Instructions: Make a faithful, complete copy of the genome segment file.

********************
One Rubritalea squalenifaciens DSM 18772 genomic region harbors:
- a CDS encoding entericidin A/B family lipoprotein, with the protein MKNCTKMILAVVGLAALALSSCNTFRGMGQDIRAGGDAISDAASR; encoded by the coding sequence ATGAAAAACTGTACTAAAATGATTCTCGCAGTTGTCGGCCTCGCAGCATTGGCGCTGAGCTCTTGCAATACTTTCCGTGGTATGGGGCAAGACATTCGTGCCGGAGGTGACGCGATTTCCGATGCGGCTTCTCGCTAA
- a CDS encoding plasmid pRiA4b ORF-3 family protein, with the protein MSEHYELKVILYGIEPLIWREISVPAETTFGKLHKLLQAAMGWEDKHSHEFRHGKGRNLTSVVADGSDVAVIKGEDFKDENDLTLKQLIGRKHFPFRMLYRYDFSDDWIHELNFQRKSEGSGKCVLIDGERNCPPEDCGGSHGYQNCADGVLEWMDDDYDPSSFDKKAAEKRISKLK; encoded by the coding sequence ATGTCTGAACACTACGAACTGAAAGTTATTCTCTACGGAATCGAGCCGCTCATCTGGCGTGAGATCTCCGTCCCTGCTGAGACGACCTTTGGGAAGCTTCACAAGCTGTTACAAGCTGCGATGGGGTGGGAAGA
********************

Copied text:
One Rubritalea squalenifaciens DSM 18772 genomic region harbors:
- a CDS encoding entericidin A/B family lipoprotein, with the protein MKNCTKMILAVVGLAALALSSCNTFRGMGQDIRAGGDAISDAASR; encoded by the coding sequence ATGAAAAACTGTACTAAAATGATTCTCGCAGTTGTCGGCCTCGCAGCATTGGCGCTGAGCTCTTGCAATACTTTCCGTGGTATGGGGCAAGACATTCGTGCCGGAGGTGACGCGATTTCCGATGCGGCTTCTCGCTAA
- a CDS encoding plasmid pRiA4b ORF-3 family protein, with the protein MSEHYELKVILYGIEPLIWREISVPAETTFGKLHKLLQAAMGWEDKHSHEFRHGKGRNLTSVVADGSDVAVIKGEDFKDENDLTLKQLIGRKHFPFRMLYRYDFSDDWIHELNFQRKSEGSGKCVLIDGERNCPPEDCGGSHGYQNCADGVLEWMDDDYDPSSFDKKAAEKRISKLK; encoded by the coding sequence ATGTCTGAACACTACGAACTGAAAGTTATTCTCTACGGAATCGAGCCGCTCATCTGGCGTGAGATCTCCGTCCCTGCTGAGACGACCTTTGGGAAGCTTCACAAGCTGTTACAAGCTGCGATGGGGTGGGAAGA